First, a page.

I received an interesting historical perspective on sanctions in an email sent to me by a friend I have known since grade school.  Having retired as a university professor he no longer feels the need to put his name on what he “publishes” and uses the nom de plume “your old pal” in our email exchanges.  “Your old pal” writes in his email that, “The invasion of Ukraine makes it feel a lot like the pre-WWI days, or the interwar period. I'm about two-thirds of the way through The Economic Weapon: The Rise of Sanctions as a Tool of Modern War by Nicholas Mulder just published by Yale University Press. He traces the origins of sanctions to WWI and the Allied attempts to prevent food and resources from reaching Germany and A-H. Follows the discussion through the Treaty of Versailles and the League of Nation, and then through the interwar years. Economic sanctions were at the core of the League of Nations. They were seen as a deterrent to aggressors. They worked in a couple of well-known cases (e.g., Albania, Greece) but these involved very small and not very powerful states. It was believed at the time that the sanctions helped win WWI, although no real investigation was ever conducted on this matter. (After WWII there was a serious study of Allied bombing -- it really didn't work very well). Mulder leans towards those who believe that the sanctions against Germany did not work. For one thing, after the collapse of Russia, Germany and A-H just marched into Russia (especially Ukraine) and took the coal and other resources that they were lacking. German food stuffs in 1918 was nearly at pre-War levels. So was the economic production. A lot of interesting analysis by Mulder also of financial sanctions, not unlike what is happening now.”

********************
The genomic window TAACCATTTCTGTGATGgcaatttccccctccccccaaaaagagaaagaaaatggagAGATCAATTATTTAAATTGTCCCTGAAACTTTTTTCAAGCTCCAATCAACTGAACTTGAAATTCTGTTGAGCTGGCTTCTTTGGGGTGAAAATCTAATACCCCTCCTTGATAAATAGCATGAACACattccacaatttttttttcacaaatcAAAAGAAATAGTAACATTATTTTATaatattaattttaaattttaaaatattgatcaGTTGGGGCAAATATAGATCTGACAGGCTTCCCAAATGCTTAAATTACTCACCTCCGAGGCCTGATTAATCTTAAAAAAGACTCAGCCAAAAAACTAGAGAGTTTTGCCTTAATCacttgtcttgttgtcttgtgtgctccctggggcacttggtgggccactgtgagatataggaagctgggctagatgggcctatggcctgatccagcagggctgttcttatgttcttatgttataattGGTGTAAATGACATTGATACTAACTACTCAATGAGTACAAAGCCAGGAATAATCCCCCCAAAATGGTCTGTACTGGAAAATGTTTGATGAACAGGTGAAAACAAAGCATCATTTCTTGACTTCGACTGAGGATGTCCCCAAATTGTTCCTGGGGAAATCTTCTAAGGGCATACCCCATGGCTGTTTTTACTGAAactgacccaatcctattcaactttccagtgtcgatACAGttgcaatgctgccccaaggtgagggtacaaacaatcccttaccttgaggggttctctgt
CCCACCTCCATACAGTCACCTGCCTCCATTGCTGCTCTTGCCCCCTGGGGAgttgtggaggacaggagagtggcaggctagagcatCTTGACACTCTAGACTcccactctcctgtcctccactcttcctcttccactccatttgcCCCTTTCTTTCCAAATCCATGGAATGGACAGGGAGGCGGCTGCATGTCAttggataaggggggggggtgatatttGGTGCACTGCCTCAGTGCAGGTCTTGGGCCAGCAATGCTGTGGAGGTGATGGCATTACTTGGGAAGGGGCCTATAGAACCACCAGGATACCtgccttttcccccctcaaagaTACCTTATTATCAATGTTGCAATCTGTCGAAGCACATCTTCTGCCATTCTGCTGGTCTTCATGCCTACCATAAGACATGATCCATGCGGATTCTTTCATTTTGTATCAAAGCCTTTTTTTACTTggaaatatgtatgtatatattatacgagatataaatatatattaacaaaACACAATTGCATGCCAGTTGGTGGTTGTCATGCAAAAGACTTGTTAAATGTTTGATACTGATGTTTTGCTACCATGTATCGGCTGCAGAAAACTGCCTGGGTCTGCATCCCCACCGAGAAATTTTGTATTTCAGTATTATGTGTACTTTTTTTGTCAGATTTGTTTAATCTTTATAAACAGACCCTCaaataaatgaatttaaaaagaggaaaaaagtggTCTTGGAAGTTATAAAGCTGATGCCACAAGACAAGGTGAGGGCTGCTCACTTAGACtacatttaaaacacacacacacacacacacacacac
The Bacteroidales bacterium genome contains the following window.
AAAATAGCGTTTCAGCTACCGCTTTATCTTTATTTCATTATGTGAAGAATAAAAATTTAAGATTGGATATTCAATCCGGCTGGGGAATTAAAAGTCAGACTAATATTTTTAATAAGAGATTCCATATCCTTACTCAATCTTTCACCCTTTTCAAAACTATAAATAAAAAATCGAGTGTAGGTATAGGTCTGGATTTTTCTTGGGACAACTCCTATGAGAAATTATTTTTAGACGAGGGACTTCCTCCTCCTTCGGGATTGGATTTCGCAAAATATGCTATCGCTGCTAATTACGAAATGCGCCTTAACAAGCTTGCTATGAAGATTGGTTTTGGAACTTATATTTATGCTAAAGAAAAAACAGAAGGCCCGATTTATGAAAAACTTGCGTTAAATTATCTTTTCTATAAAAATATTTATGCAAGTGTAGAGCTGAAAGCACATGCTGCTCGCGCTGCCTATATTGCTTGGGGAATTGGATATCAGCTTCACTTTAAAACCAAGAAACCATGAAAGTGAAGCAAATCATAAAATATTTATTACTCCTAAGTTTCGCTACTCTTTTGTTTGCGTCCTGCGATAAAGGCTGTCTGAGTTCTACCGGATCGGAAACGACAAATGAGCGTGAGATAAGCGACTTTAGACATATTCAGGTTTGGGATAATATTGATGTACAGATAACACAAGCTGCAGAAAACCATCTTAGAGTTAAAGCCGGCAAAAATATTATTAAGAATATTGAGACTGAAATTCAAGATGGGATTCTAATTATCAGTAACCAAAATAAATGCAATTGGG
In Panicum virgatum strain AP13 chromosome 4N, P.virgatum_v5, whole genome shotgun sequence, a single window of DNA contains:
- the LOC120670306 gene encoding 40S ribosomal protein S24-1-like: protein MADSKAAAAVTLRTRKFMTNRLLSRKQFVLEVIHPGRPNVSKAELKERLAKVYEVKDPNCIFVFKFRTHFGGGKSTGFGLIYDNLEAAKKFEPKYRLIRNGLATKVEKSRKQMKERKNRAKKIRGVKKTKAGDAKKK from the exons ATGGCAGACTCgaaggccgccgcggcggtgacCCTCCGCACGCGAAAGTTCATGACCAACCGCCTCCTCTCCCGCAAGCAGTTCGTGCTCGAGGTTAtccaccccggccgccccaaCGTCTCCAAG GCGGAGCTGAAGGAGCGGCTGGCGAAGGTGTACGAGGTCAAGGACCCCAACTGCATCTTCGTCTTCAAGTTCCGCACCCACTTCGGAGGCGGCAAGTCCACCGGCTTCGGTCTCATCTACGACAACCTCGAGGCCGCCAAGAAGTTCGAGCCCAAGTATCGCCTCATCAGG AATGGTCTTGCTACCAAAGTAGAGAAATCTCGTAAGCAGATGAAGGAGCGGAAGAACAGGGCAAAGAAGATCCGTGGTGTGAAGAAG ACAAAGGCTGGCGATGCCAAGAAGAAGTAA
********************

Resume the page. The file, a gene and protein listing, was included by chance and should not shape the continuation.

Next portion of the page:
My youngest sister, Katie Wintermute, who lives and works as a social worker in a small town in West Tennessee near the border of the State of Mississippi, sent me this reflection.  “Living in the south has always been interesting, especially if you are not a diehard conservative republican. I have always wondered why the south is considered the Bible Belt and that has been questioned more with the Covid pandemic.  To give you my insight on this as a social worker for mental health clinic is really no different than my insight as a woman who lives in Tennessee.  I have heard various stories, mainly shared by my clients, on what the Covid vaccine will do:  Limbs on your body will fall off, it will make people sterile, and that more abortions are being done to use fetuses for production of the vaccines. Thank goodness those telling me this do not believe those falsehoods and half of my clients have gotten the vaccine and 75 to 80 percent of my co-workers.  However, the main statement I do hear from anti-vaxxers in this area of the south including some of my clients and a few co-workers is ‘If I die from the Covid it is God’s will.’ My reply is always, ‘What about those who you may have infected and have ended up in the hospital or died such as children, immune compromised people, and the elderly?’  Most of the time I get the same reply, ‘Oh, Katie, now you are being ridiculous.’  Apparently living in the Bible Belt means the same as living in this country and the rest of the world, which is to not care for anyone except yourself.  Yet these same people proclaim to all who listen that they are dedicated to God’s teaching.  It makes me wonder if some follow a different God than I do.